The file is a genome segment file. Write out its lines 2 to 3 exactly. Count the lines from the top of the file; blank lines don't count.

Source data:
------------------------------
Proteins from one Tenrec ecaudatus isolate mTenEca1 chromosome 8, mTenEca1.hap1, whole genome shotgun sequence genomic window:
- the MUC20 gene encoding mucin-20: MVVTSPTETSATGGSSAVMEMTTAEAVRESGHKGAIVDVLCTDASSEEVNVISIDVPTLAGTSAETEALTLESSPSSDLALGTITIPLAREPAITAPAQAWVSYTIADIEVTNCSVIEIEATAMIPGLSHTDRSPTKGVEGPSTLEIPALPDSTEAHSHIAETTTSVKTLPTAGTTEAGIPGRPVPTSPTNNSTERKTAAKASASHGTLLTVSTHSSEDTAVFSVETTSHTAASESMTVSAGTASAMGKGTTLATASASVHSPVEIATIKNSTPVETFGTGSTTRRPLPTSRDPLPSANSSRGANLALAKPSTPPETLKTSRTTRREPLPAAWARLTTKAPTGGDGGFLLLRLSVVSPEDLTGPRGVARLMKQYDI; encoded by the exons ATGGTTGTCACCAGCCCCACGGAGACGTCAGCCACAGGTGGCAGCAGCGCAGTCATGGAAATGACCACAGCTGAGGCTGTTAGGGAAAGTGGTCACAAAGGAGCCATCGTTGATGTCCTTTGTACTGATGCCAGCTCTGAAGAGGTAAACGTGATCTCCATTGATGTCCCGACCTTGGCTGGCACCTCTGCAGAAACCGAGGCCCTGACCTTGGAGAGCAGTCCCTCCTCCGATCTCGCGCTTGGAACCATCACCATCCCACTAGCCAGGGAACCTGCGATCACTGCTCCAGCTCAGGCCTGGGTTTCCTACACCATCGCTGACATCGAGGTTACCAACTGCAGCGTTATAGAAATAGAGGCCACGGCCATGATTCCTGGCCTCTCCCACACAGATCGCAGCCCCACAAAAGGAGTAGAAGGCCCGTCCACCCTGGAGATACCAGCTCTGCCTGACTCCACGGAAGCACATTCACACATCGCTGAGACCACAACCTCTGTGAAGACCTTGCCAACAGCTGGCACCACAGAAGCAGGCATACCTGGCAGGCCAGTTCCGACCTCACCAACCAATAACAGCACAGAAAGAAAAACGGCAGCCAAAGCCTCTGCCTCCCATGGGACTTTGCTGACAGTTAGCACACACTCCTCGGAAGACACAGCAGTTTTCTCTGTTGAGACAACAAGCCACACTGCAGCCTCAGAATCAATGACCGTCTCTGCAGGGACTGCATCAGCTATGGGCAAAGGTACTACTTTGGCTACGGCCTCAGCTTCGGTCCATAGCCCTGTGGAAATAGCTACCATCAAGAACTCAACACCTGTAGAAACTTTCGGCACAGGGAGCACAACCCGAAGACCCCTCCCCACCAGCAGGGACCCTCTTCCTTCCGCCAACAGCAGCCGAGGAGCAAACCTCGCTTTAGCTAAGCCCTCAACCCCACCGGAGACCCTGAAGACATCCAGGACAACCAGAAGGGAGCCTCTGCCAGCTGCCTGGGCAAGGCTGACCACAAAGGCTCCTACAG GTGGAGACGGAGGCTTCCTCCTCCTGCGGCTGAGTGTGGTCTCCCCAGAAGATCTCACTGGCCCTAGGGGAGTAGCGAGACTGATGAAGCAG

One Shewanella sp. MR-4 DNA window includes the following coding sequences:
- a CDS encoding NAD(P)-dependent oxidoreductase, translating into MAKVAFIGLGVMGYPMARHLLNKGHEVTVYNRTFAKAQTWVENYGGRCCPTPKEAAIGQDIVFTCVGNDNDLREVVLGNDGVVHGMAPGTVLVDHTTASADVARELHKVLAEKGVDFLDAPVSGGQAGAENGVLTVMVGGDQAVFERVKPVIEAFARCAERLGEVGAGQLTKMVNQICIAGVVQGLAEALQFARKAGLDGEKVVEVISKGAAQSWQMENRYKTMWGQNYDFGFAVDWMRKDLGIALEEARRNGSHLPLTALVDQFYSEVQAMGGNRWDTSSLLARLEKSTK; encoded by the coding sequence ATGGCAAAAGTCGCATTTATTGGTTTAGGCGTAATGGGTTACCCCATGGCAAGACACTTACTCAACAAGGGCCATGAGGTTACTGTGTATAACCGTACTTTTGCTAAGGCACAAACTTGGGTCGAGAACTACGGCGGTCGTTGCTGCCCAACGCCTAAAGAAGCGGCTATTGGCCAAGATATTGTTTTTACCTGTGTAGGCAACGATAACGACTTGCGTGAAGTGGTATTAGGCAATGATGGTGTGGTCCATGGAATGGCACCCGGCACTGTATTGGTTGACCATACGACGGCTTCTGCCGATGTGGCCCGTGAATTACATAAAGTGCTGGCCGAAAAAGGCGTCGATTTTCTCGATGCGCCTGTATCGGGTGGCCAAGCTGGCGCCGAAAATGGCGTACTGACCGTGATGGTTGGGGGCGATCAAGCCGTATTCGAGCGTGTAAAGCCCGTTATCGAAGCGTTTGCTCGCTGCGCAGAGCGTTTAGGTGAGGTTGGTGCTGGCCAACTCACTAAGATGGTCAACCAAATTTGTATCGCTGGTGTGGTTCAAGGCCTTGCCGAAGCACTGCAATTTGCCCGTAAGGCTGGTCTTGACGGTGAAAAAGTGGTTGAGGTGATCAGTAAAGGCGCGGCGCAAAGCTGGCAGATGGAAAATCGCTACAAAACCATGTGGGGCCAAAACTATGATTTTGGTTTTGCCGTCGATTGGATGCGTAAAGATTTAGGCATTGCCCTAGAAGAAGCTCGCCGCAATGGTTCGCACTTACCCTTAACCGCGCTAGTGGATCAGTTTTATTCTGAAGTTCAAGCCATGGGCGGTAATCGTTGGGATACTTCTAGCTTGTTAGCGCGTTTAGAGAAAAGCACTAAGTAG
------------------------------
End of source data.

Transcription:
- the MUC20 gene encoding mucin-20: MVVTSPTETSATGGSSAVMEMTTAEAVRESGHKGAIVDVLCTDASSEEVNVISIDVPTLAGTSAETEALTLESSPSSDLALGTITIPLAREPAITAPAQAWVSYTIADIEVTNCSVIEIEATAMIPGLSHTDRSPTKGVEGPSTLEIPALPDSTEAHSHIAETTTSVKTLPTAGTTEAGIPGRPVPTSPTNNSTERKTAAKASASHGTLLTVSTHSSEDTAVFSVETTSHTAASESMTVSAGTASAMGKGTTLATASASVHSPVEIATIKNSTPVETFGTGSTTRRPLPTSRDPLPSANSSRGANLALAKPSTPPETLKTSRTTRREPLPAAWARLTTKAPTGGDGGFLLLRLSVVSPEDLTGPRGVARLMKQYDI; encoded by the exons ATGGTTGTCACCAGCCCCACGGAGACGTCAGCCACAGGTGGCAGCAGCGCAGTCATGGAAATGACCACAGCTGAGGCTGTTAGGGAAAGTGGTCACAAAGGAGCCATCGTTGATGTCCTTTGTACTGATGCCAGCTCTGAAGAGGTAAACGTGATCTCCATTGATGTCCCGACCTTGGCTGGCACCTCTGCAGAAACCGAGGCCCTGACCTTGGAGAGCAGTCCCTCCTCCGATCTCGCGCTTGGAACCATCACCATCCCACTAGCCAGGGAACCTGCGATCACTGCTCCAGCTCAGGCCTGGGTTTCCTACACCATCGCTGACATCGAGGTTACCAACTGCAGCGTTATAGAAATAGAGGCCACGGCCATGATTCCTGGCCTCTCCCACACAGATCGCAGCCCCACAAAAGGAGTAGAAGGCCCGTCCACCCTGGAGATACCAGCTCTGCCTGACTCCACGGAAGCACATTCACACATCGCTGAGACCACAACCTCTGTGAAGACCTTGCCAACAGCTGGCACCACAGAAGCAGGCATACCTGGCAGGCCAGTTCCGACCTCACCAACCAATAACAGCACAGAAAGAAAAACGGCAGCCAAAGCCTCTGCCTCCCATGGGACTTTGCTGACAGTTAGCACACACTCCTCGGAAGACACAGCAGTTTTCTCTGTTGAGACAACAAGCCACACTGCAGCCTCAGAATCAATGACCGTCTCTGCAGGGACTGCATCAGCTATGGGCAAAGGTACTACTTTGGCTACGGCCTCAGCTTCGGTCCATAGCCCTGTGGAAATAGCTACCATCAAGAACTCAACACCTGTAGAAACTTTCGGCACAGGGAGCACAACCCGAAGACCCCTCCCCACCAGCAGGGACCCTCTTCCTTCCGCCAACAGCAGCCGAGGAGCAAACCTCGCTTTAGCTAAGCCCTCAACCCCACCGGAGACCCTGAAGACATCCAGGACAACCAGAAGGGAGCCTCTGCCAGCTGCCTGGGCAAGGCTGACCACAAAGGCTCCTACAG GTGGAGACGGAGGCTTCCTCCTCCTGCGGCTGAGTGTGGTCTCCCCAGAAGATCTCACTGGCCCTAGGGGAGTAGCGAGACTGATGAAGCAG

One Shewanella sp. MR-4 DNA window includes the following coding sequences: